But let’s assume it was 37% of the poker community. If that happened, then instead of people coming up to me and saying, “Hey, Tyler! What’s going on? So great to meet you! I love your books!” They would say, “Hey, Chop Dick!”

I mean … I can roll with it because not much phases me, but I don’t think Chop Dick is a great nickname. Big Dick is better. A little off-topic. Let’s get back to focusing on you so I don’t come off as narcissistic. And I know I’m not narcissistic because I was told by others that narcissists don’t fear being narcissistic. So I’m good to go!

Back to you since I have a ginormous and giving heart that rivals Mama Teresa. Mama Teresa is a local pizza shop, but they are giving folks. If I walk in at 9:55 p.m. and they’re about to close, they might give me one dried up and nasty looking cheese slice for free.

As far as being a Chop Dick, go for it if you want! It’s a unique poker strategy. Live a little. If you think it will get at least one player on tilt, especially the person sitting next to you, then it’s worth the effort. If they go on tilt, they’re going to take the game personally and try to force the action against you by playing too many poker hands. This is what you want. Don’t try to go back at them. Sit back and wait for that one hand.

This is a great spot. If this person is taking the game personally against you, then they will likely pick up that you don’t like them. This might be true and it might not be true. Perhaps their read is on and perhaps it’s off, but it doesn’t matter. It’s the perception that matters.

If you pick up a hand and smash the board, I would recommend over-betting the pot on the river if you get that far. In fact, I recommend putting all your chips into the middle. Your opponent, who is now frustrated and taking the game personally, is going to think that you’re doing this because you don’t like them.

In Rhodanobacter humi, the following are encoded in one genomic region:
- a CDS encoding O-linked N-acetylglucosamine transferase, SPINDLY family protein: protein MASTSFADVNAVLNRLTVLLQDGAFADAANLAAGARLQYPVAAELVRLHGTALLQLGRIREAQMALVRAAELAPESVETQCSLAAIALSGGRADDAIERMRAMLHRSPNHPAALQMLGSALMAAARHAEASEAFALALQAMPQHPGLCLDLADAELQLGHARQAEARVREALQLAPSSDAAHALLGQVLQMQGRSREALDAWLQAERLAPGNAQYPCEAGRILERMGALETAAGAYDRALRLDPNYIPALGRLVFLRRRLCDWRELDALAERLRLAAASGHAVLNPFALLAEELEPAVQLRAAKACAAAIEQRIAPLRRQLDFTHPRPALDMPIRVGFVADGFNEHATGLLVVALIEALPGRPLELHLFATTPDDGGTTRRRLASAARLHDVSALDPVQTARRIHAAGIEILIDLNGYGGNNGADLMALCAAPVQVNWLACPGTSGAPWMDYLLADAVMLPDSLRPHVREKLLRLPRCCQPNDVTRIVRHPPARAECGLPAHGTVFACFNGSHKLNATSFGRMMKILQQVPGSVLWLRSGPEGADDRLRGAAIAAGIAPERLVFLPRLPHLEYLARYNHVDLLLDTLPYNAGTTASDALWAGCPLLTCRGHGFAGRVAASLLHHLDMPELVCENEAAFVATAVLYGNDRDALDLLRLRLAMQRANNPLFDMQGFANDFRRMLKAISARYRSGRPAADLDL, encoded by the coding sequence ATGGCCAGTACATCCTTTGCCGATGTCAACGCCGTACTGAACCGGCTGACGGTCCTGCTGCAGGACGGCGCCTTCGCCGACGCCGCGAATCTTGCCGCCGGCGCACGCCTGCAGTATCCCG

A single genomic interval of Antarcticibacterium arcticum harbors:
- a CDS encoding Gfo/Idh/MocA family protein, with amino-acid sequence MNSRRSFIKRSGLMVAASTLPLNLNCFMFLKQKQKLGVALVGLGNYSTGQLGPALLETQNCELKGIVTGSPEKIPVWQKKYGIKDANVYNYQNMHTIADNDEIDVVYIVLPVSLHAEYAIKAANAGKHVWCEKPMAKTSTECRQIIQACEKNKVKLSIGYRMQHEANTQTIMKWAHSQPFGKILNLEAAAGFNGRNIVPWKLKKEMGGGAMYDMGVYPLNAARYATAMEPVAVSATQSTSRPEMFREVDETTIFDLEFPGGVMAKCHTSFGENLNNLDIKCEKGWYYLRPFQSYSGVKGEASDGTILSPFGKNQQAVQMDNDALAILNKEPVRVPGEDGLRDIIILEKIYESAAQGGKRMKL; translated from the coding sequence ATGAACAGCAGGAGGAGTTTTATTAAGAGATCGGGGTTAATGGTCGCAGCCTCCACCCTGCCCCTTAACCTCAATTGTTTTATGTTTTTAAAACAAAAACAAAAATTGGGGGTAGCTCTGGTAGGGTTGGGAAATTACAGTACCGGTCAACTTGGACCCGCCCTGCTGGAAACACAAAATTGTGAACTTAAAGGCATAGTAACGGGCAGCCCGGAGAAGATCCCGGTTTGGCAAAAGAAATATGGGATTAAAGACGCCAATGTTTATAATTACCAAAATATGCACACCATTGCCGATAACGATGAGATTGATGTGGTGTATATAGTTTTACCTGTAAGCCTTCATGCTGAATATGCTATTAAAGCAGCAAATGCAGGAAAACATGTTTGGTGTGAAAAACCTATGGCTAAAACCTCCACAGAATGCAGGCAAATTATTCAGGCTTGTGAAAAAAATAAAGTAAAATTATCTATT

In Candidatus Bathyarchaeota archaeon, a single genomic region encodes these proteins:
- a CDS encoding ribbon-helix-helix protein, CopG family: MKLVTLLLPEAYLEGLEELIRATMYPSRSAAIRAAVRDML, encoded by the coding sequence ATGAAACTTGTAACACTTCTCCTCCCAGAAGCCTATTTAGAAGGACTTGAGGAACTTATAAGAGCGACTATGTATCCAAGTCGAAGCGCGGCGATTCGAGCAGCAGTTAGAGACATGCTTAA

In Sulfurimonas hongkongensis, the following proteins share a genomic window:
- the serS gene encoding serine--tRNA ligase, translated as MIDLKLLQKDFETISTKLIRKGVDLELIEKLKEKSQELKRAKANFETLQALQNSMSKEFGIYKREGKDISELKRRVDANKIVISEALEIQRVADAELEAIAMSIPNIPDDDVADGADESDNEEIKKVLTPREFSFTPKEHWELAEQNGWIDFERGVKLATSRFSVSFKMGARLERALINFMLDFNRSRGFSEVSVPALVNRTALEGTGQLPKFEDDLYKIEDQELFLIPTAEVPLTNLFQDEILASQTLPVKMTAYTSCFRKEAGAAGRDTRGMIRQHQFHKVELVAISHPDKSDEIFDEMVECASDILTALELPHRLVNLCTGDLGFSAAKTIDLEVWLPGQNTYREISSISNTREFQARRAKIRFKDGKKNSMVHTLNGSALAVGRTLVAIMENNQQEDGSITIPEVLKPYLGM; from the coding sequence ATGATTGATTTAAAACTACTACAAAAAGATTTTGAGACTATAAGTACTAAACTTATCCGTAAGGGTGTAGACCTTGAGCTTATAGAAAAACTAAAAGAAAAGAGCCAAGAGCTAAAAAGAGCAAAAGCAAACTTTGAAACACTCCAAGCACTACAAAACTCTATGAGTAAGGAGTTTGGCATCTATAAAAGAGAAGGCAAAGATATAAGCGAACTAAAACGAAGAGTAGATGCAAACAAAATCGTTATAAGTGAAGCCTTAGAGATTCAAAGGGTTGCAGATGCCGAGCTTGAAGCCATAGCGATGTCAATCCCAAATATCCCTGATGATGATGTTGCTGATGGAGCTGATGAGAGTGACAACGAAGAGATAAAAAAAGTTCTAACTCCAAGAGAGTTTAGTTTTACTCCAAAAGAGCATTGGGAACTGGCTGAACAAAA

Then the following thought will enter his mind while he’s tanking: This Chop Dick son-of-a-bitch is going to show me a bluff. I have second pair. If I call and I’m right, it’s going to be legendary. I can’t let him get away with this shit. It would be too embarrassing if I fold and he shows a bluff. I need to call.

And just like that, he will call. Ego f*cked him up! When you table your winning hand, don’t be surprised if he says something like the following, “You bet that much with that hand? What are you, an idiot?”

Remain calm and reply, “You called.”

Message clear and delivered.

There is a second advantage to being a Chop Dick in traditional poker games. After seeing that hand, the other players in the game are now going to think: Dude just overbet the pot on the river and got a call. How did he know he was going to get a call? He would only bet that much if he knew he would get that call.

The next time you bet big on the river against someone else at that table, they’re going to have no idea what you’re holding. When you’re timing is on in these situations, you can literally toy with your opponents. They have no freaking clue what’s going on. This is way more common in cash games. Poker strategy for tournaments is more about chip preservation. In those situations, you don’t want to get involved too often. It’s more about picking your spots.

Speaking of poker strategy for tournaments, let’s get to Poker Tournament Chops. Those are different.


You can still be a Chop Dick in a poker tournament, but for a very different reason. In a poker tournament, if you’re in a chop situation, then you’re in a good situation. It means you’re making money.

Let’s say you’re playing in a poker tournament with 103 players. And let’s say 11 people cash. You make the final table and you’re now down to the top three. All three of you are about even in chips. Someone says, “Do you guys want to chop?”

final table - 3 players